Our Solar System isn’t so incredibly diversified for no reason. We can observe the rings of Saturn, the storms on Jupiter, the two extreme sides of Mercury, and most of all: the fantastic life diversity from Earth. All of this represents the outcome of billions of years of evolution and adaptation. And there cometh the ultimate ingredient for planet formation: gravity.
We all know that gravity keeps our feet on the ground, makes cars take turns, and even keeps our leg muscles at an optimal level. There had been situations when astronomers who came back from space missions couldn’t maintain themselves on their feet anymore. This occurred due to the lack of stimulation that gravity has every day on our muscles. But how many of us knew that gravity has a much crucial role in the Universe like forming planets, stars, and even galaxies? Gravity bound matter together when it was all shapeless and chaotic.
15 new images of the inner rims of planet-forming disks
An international team of astronomers has been witnessing planet formation in its ongoing process. The disks of dust and gas are taking shape around young stars just like it happened for our own Solar System about 5 billion years ago. The newfound images have the potential of shedding some light on how solar systems are born.
The amounts of dust in the disks can grow into larger and massive bodies like planets, due to the force of gravity. All nearby objects in the Universe are attracted to each other, but the attraction is most of the time too weak to be detected. You can observe the effects of gravity anytime on your own by adding two plastic balls in a basin of water. After several hours or maybe even minutes, the two balls will be significantly closer to each other. Gravity behaves in a similar way when it’s forming planets, only that it requires a much longer time.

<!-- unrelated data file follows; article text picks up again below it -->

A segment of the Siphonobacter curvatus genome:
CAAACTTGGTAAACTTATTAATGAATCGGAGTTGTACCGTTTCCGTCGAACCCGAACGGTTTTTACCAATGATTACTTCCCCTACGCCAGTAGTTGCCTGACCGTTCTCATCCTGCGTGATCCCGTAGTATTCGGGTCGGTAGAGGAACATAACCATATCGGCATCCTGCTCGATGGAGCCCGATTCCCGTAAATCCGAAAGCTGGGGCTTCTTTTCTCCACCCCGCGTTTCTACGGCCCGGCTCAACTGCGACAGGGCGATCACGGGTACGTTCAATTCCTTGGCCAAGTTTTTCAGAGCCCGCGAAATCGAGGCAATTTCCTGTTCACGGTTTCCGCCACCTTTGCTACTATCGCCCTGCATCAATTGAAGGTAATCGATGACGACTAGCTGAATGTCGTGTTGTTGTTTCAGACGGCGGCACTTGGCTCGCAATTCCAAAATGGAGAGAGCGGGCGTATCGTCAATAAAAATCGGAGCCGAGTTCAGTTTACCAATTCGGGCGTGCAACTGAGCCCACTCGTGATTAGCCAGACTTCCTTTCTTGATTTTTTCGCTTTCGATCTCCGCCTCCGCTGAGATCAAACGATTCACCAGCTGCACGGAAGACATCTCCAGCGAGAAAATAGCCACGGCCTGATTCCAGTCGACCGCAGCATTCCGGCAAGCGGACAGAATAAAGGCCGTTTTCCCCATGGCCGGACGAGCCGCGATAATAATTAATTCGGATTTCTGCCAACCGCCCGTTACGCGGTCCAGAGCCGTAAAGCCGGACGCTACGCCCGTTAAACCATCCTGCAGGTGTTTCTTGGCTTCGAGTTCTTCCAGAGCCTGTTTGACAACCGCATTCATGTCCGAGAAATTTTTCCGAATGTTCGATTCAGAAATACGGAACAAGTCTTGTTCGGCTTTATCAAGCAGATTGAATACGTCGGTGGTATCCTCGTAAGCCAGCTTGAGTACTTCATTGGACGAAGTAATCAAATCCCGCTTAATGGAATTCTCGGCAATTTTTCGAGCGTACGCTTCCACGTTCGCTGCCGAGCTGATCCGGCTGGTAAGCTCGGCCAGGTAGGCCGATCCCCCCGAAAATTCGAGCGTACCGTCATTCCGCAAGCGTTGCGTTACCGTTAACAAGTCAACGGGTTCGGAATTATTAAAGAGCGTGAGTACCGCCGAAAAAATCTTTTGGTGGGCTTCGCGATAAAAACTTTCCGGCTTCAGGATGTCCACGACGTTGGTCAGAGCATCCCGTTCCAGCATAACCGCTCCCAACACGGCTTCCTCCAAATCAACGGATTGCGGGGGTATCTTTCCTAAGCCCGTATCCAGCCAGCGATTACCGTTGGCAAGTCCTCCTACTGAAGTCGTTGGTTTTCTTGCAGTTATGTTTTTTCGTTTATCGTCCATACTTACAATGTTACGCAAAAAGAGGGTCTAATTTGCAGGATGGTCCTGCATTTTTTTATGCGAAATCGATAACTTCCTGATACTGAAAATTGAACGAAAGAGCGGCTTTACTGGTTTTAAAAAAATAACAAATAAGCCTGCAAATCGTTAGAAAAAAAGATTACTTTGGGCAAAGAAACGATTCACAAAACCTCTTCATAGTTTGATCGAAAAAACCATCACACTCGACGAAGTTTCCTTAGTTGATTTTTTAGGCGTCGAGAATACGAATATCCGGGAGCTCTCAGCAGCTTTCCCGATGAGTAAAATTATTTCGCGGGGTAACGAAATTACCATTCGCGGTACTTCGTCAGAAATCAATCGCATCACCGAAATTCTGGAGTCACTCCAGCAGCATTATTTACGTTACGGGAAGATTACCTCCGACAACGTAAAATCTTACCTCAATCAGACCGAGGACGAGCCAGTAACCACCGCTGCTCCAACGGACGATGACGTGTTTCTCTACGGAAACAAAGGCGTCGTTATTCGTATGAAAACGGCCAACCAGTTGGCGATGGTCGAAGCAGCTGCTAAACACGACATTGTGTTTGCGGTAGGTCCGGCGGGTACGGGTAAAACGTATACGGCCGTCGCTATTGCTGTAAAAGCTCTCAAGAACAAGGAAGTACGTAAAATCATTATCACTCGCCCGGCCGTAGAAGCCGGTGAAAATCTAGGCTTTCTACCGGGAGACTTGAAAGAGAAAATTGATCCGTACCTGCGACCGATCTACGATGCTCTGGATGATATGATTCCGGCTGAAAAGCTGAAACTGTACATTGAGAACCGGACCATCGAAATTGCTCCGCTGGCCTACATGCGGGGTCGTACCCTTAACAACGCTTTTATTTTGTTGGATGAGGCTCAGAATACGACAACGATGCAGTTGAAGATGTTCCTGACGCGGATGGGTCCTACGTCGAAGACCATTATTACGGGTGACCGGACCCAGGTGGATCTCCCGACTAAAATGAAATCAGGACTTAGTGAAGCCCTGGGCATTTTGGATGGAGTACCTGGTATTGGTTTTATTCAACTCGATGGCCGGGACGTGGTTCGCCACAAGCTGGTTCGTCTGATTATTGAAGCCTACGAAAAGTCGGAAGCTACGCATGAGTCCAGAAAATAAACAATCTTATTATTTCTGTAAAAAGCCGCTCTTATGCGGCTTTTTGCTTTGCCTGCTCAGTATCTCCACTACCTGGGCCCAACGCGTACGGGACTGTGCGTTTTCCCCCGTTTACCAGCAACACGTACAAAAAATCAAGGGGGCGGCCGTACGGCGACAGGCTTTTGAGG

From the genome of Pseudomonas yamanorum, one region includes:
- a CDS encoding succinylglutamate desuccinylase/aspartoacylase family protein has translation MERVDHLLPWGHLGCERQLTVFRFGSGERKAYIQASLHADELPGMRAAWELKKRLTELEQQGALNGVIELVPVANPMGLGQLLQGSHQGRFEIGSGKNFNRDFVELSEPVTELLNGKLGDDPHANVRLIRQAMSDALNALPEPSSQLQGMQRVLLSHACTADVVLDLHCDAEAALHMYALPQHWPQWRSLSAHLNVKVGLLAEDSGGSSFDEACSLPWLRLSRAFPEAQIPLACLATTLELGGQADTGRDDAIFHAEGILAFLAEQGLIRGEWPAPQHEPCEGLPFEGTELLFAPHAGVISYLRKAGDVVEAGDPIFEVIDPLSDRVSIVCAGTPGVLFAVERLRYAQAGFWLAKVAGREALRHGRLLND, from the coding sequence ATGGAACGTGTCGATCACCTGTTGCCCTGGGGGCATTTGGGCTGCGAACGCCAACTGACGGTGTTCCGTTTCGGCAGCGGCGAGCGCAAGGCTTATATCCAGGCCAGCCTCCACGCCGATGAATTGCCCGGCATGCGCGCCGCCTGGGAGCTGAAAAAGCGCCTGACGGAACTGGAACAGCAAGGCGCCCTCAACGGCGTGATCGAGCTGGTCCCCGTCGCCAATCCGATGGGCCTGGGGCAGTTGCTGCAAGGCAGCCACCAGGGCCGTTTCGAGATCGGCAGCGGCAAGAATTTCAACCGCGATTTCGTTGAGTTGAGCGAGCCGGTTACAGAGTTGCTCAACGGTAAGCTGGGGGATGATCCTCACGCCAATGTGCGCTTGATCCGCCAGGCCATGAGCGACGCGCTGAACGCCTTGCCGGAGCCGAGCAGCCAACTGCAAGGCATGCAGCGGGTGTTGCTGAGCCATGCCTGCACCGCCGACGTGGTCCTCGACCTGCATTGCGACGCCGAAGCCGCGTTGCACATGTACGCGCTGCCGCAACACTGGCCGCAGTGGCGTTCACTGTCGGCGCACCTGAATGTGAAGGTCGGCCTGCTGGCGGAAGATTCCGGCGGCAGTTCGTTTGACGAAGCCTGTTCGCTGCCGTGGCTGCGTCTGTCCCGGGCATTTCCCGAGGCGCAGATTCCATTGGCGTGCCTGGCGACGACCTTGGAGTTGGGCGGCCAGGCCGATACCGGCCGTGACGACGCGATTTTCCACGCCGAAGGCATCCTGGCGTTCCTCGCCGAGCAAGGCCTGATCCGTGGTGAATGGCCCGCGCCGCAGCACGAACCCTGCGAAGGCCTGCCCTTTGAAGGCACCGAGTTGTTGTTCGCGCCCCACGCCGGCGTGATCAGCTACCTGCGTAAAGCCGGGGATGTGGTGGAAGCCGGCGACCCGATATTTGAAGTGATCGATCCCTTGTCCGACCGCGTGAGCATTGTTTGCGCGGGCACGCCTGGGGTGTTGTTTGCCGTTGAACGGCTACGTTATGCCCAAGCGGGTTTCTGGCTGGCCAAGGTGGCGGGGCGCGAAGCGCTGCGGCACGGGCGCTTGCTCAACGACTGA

The lead author of the study, Jacques Kluska from KU Leuven in Belgium, declared the following:
In these pictures, the regions close to the star, where rocky planets form, are covered by only few pixels,
We needed to visualize these details to be able to identify patterns that might betray planet formation and to characterize the properties of the disks.
Kluska along with his colleagues created the 15 new images at the European Southern Observatory (ESO) in Chile. They had been using a new technique called infrared interferometry. The scientists combined the light detected by four telescopes at the Very Large Telescope observatory to capture the detailed disks. They had been using ESO’s PIONIER instrument.
Jean-Philippe Berger, who was in charge of the work with the PIONIER instrument, details for us how difficult the operation was:
Distinguishing details at the scale of the orbits of rocky planets like Earth or Jupiter (as you can see in the images)—a fraction of the Earth-sun distance—is equivalent to being able to see a human on the Moon, or to distinguish a hair at a 10 km distance,
However, gravity doesn’t always have to form solid rocky planets like Earth or Mars. The fundamental force of nature acts on any type of matter, and we have at least two very solid proofs in our Solar System: Jupiter and Saturn. These two planets are not called gas giants for nothing. They’re made almost entirely of gas, although scientists suspect that their cores are solid.
The study regarding the 15 newfound images was named “A family portrait of disk inner rims around Herbig Ae/Be stars: Hunting for warps, rings, self-shadowing and misalignments in the inner astronomical units” and it was published in the journal Astronomy & Astrophysics.